Three children blurred in motion trying to catch projected bubbles on a white wall.


November 19, 2005—April 23, 2006
Schenectady Museum

German artists Wolfgang Münch & Kiyoshi Furukawa present bubbles, an interactive installation for the whole family. Interacting with virtual bubbles is quite just walk in front of the projectors light beam and cast your shadow onto the projection screen. The bubbles will recognize this shadow and bounce off its outlines, at the same time emitting certain sound effects. By moving your body and its resultant shadow you can play with these bubbles and the sound composition. In a subtle manner, the work addresses the aesthetics of interaction on several levels:

There is the body itself, which is usually left out when it comes to human-computer-interaction. In bubbles, it is central - users interact with the work *as* bodies, not only making themselves known as 'being there', but rather projecting their concrete body outlines onto the screen as a means of interaction.

It's the body's shadow - a cultural icon in its own right - which is being used as an analog 'interfacing device' to interact with a completely digital world of its own, the simulated objects on a projection screen. The data projector, the spectator's body, and the screen itself serve as an 'analog computer' that computes the size of the shadow on the screen; the distances and spatial relationships of these elements crucially contribute to the overall experience of the work.

Finally, there is the simulation algorithm itself that defines the completely artificial, two-dimensional world of the screen. Computer simulations and shadows share the property of a certain irreality; bubbles celebrates the encounter of these two deficient reality modes: the traces of solid bodies meet the fleeting results of program code, the latter being the equivalent of an 'essence' in advanced information societies.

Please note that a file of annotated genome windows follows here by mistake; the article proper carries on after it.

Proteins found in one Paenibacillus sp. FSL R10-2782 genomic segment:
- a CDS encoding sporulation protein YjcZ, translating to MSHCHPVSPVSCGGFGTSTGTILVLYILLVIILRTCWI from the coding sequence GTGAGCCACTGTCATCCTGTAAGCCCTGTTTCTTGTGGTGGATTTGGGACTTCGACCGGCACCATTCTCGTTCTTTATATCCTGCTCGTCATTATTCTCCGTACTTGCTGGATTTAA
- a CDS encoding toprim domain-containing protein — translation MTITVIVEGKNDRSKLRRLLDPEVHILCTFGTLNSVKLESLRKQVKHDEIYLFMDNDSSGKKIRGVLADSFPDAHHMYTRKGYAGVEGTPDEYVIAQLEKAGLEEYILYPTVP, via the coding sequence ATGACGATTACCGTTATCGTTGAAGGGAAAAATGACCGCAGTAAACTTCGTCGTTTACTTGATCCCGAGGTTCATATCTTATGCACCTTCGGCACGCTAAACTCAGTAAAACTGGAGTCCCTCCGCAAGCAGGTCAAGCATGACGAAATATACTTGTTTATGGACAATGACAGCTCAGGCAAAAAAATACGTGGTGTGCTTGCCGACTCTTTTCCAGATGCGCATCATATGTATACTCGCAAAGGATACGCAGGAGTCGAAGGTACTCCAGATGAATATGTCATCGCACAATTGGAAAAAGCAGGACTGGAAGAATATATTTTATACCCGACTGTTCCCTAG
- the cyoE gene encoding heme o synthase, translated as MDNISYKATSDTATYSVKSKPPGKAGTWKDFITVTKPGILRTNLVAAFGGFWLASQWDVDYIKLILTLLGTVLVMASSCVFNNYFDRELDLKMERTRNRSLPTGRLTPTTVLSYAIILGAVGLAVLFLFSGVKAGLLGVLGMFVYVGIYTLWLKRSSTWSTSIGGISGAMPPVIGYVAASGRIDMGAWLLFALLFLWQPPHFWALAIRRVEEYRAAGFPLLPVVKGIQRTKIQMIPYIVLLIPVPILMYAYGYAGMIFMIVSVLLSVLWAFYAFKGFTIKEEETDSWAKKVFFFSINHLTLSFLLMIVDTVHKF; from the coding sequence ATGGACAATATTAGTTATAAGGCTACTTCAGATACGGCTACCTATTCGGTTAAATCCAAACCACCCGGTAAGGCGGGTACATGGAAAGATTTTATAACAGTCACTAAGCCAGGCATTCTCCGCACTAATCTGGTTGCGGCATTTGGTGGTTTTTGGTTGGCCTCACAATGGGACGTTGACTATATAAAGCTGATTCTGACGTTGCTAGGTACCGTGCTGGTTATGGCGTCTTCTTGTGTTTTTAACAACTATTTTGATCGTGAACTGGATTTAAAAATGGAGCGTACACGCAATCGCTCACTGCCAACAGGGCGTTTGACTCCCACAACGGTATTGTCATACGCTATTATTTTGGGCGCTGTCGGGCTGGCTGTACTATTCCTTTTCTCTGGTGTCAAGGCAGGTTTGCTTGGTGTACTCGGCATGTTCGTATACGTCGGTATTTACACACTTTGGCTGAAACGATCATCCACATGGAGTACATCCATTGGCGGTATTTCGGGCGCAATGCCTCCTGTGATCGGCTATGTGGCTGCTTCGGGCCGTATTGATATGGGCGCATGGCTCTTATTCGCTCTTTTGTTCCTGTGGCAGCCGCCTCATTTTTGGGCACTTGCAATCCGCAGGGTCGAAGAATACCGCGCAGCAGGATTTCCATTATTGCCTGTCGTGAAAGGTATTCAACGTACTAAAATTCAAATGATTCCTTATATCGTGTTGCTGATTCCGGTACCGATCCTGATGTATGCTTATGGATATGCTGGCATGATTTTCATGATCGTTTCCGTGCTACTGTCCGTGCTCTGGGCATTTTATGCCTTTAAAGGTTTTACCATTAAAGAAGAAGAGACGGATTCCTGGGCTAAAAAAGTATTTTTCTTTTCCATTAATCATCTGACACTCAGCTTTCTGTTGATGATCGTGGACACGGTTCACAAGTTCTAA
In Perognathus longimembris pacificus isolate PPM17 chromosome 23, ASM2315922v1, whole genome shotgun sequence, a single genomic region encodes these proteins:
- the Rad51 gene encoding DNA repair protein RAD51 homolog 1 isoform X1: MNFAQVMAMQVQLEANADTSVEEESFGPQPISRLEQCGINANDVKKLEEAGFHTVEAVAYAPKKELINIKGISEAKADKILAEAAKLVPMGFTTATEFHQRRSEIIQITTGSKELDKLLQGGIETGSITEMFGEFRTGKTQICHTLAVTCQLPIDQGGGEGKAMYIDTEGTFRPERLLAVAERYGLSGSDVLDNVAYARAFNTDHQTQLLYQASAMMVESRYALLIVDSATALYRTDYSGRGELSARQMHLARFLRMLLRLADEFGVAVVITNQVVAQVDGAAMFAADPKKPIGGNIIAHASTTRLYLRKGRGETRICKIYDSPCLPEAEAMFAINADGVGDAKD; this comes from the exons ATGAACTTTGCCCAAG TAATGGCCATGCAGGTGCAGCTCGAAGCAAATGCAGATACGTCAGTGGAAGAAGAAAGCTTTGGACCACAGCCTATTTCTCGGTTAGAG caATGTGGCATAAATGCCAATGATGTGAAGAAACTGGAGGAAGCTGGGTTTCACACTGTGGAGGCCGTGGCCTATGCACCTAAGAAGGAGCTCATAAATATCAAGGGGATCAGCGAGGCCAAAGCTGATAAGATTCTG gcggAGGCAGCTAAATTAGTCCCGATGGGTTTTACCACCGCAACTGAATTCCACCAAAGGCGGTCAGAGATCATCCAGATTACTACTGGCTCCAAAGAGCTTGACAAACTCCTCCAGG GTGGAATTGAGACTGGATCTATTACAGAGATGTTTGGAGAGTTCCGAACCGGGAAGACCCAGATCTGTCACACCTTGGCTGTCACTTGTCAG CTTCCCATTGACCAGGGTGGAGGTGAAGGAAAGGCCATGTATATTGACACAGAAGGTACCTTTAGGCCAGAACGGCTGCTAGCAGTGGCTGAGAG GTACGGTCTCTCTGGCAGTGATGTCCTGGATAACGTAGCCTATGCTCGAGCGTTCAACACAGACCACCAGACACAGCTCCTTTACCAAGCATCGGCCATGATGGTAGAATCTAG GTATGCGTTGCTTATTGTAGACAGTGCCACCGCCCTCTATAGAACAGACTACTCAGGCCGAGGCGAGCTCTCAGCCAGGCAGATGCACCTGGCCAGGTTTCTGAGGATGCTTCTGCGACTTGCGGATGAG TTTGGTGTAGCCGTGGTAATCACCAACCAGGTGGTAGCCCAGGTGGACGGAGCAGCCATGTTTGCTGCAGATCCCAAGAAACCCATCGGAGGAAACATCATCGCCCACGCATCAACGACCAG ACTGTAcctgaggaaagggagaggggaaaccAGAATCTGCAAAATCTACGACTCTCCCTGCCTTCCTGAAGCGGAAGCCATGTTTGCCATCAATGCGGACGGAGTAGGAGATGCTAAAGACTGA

The work presents itself in a light, almost innocent fashion. The initial idea was to create a user tracking interface that is as simple as possible. Insofar as the bubbles react in a predictable manner when they encounter a shadow, it takes no effort for participants to observe the effects on the installation of their respective movements in real space. Ironically, while the technical requirements are in fact moderate and the setup relatively simple, bubbles also displays illusionist qualities in that the 'story' is obvious while the way it's done remains oblique.

Spectators learn how to interact with the system very quickly and get involved in dancing, playing, and other kinds of odd behaviour, while the 'how'-question often remains unresolved. In terms of computer programming, bubbles is a small complex system composed of simple autonomous objects. Each bubble is paired with a script object that defines its behaviour according to the physical laws of gravitation, acceleration and air circulation. Virtual air streams influence the bubbles' drifting movements across the projection surface.

A number of the parameters needed for the bubbles' description is further used to generate the nonlinear musical structures with commands to a midi-synthesizer. To obtain the position of a shadow, the generated image is continuously compared with camera input. Where the two clearly differ, there must be a shadow: below a certain level of brightness the program performs a routine at which the bubble bounces back. bubbles describes a playful interaction between man and machine: the participant's shadow in the light beam of the data projector creates an interface reminiscent of traditional shadow play theater. Positioned at the intersection of physicality and virtuality, bubbles displays the shadow, which is nothing but the partial absence of light, as a surprisingly dynamic force. bubbles at the Schenectady Museum

Photo: Shannon K. Johnson/EMPAC.

Dates + Tickets

Saturday 19
November 2005
------------ thru ------------
Sunday 23
April 2006
Event Type